In The Land Of FREE we still Keep on Rockin'

It's Not Dark Yet

Plain and Fancy

Music gives soul to universe, wings to mind, flight to imagination, charm to sadness, and life to everything.


Wednesday, October 12, 2011

Chicken Shack - Go Live "Goodbye Chicken Shack" (1974 uk, essentiall blues rock, 2013 remaster)

Having lost fellow Chicken Shackers Bob Daisley (Bass) and Paul Hancox (Drums) to the rigours of touring just as the band's now aptly-named sixth album, Unlucky Boy (SML 1100), Released: (6th July) ’73 hit the streets, founder guitarist/vocalist Stan Webb went off in search of replacements - and quickly found them. in came pianist Dave Wilkinson, fresh from tinkling the ivories on singer/songwriter Roger Cook's solo set, Minstrel In Flight, drummer Alan Powell and bassist Rob Hull, all of whom were rapidly schooled in Chicken Shack's recent past.

Autumn was turning to winter, popular music in general was going about its eternal metamorphosis, and on the rock/blues vine the 'progressive' movement seemed to be winning out at the expense of pure blues. For all his bravado, to close friends Stan seemed to be less than enamoured of where his efforts’ most viable future possibly lay, and Deram still l had another album due. Webb was (and happily, once more as I wtite is} Chicken Shack. The dazzling guitarist and over-the-top entertainer had to date not been captured on vinyl strutting around his natural habitat - any stage - so it was logical that the ensemble's contract be fulfilled with a live set.

The Pye Studios' Mobile Unit was booked for the night and on 26th October 1973 it travelled to the Brunei University in the West of England to preserve forever events on the boards. Barry Murray of Murray Simmonds Productions - an organisation part-owned by Harry Simmonds, manager of Savoy Brown and brother of that outfit’s kingpin, Kim - look over Neil Slaven's role as technical overseer. Stan's wry sense of humour was apparent from the outset, as he introduced the fact that proceedings were being recorded along the lines of " It's an old geezer with a Philips cassette and a couple of Vidor batteries actually " , before storming off into Everyday I Have The Blues.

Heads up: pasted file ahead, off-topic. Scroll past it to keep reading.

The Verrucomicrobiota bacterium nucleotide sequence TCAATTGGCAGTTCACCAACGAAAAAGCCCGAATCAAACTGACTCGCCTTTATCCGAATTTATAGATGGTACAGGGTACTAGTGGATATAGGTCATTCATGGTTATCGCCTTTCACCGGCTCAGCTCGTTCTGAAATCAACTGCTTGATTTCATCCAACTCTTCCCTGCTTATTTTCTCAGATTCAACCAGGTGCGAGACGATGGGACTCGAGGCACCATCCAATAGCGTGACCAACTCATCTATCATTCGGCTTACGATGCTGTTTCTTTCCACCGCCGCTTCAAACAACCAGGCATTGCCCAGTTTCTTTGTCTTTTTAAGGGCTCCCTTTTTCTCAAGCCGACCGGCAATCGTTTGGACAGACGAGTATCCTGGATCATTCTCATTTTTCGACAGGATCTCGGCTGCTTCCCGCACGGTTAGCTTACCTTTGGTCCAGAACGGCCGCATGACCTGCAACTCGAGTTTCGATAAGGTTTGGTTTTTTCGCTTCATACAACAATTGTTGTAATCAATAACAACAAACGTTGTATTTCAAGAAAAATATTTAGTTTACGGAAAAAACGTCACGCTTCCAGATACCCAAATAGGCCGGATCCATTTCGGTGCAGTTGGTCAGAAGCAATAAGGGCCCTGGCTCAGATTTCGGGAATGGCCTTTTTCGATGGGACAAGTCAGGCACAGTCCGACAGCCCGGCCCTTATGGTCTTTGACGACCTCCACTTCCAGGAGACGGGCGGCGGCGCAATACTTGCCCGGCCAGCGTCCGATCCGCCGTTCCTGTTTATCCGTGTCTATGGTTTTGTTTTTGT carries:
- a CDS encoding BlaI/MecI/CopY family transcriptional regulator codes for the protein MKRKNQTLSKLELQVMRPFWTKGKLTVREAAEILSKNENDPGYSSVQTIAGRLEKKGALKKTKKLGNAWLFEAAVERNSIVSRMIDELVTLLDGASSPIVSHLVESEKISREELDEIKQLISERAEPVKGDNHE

Chicken Shark were in good form, and quite apart from reprising a handful of numbers from their Deram days, Webb displayed his virtuosity on a variation of the old Bert Weedon hit Guitar Boogie Shuffle - now known as Webb's Guitar Shuffle - before dosing the show with l.iitle Richard's Tutti Frutti. The band's disc outlet at home was expected to rush (he results inlo the shops, and indeed lacquers were cut, test-pressings made, and a domestic catalogue number, SML 1109) , allocated. The platter was never to sen4 li^ht of day in Britain.

Before it could be scheduled and alter only five months together, in January '74 Stan announced to the press that Chicken Shack were no more and that he would be joining Savoy Brown. Deram understandably scrapped issue plans for Blighty - their parent, Decca, held Savoy Brown's long-term disc agreement - although they'd originally intended to call Stan's now-definite finale Chicken Shack Go Live an appellation it finally bears with this CD transfer.

The Savoyians being one of London U.S.A.'s biggest earners, they were not going to 'isk possibly dissipating sales of Kim and Stan's planned new venture, so Go Live was shelved there also, but Germany and Japan ultimately ensured the Shack's farewell could be purchased by issuing Nova SDL 8008 and London K16P 9075 respectively, though signposted under the somewhat depressing end-of-everything alternative, Goodbye Chicken Shack Stan Webb and Kim Simmonds, along with a third guitarfst/frontman, Miller Anderson, plus Jimmy Leverton (Bass) and Eric Dillon (Drums) thence turned in one of Savoy Brown's finest IP's, Boogie Brothers (24th May I 974), and remained together for almost a year before Kim found himself on his lonesome once more.

As Jimmy and Eric went off to farm Utopian pastures new, Stan and Miller put together a band they named Broken Glass with ex-Shack cohort, keyboarder Tony Ashton, plus Robbie Blunt {Guitar}, Mac Poole (Drums) and Rob Rawlinson (Bass). After one eponymous album for Capitol in 1975 Glass fragmented (sorry, couldn't resist that), and following a brief sojourn to take stock, Webb began assembling a new Chicken Shack .

With A multitude of personnel amendments and one-off recording deals littering his path throughout, the great man has remained a cherished part of the hint's scene to this day, both at home and abroad. Regardless ol who is sharing his stage, Stan Webb in top gear is a formidable sight to behold and a guaranteed treat for the ears.

This C.D. gives an indication of the quality one might expect, although the songs on offer have naturally changed. Nevertheless, how much better that this revived artefact may today be more appropriately titled Chicken Shack Go Live than the unthinkable Goodbye.
Now where did I put those batteries?
by John Tracy
1. Everyday I Have The Blues (Chapman) - 4:57
2. Thrill Is Gone (King) - 5:27
3. Going Down (Nixon) - 5:46
4. You Take Me Down (Webb) - 5:06
5. Webb's Boogie (Webb) - 5:47
6. You're Mean (King, Harris, Jemmott, Lovell, McCracken) - 5:54
7. Poor Boy (Webb) - 6:51
8. Webb's Guitar Shuffle (Webb) - 2:35
9. Tutti Frutti (LaBostrie, Penniman, Lubin) - 2:13

Chicken Shack
*Stan Webb - Guitar, Vocals
*Rob Hull - Bass
*Alan Powell - Drums
*Dave Wilkinson - Electric Piano

Chicken Shack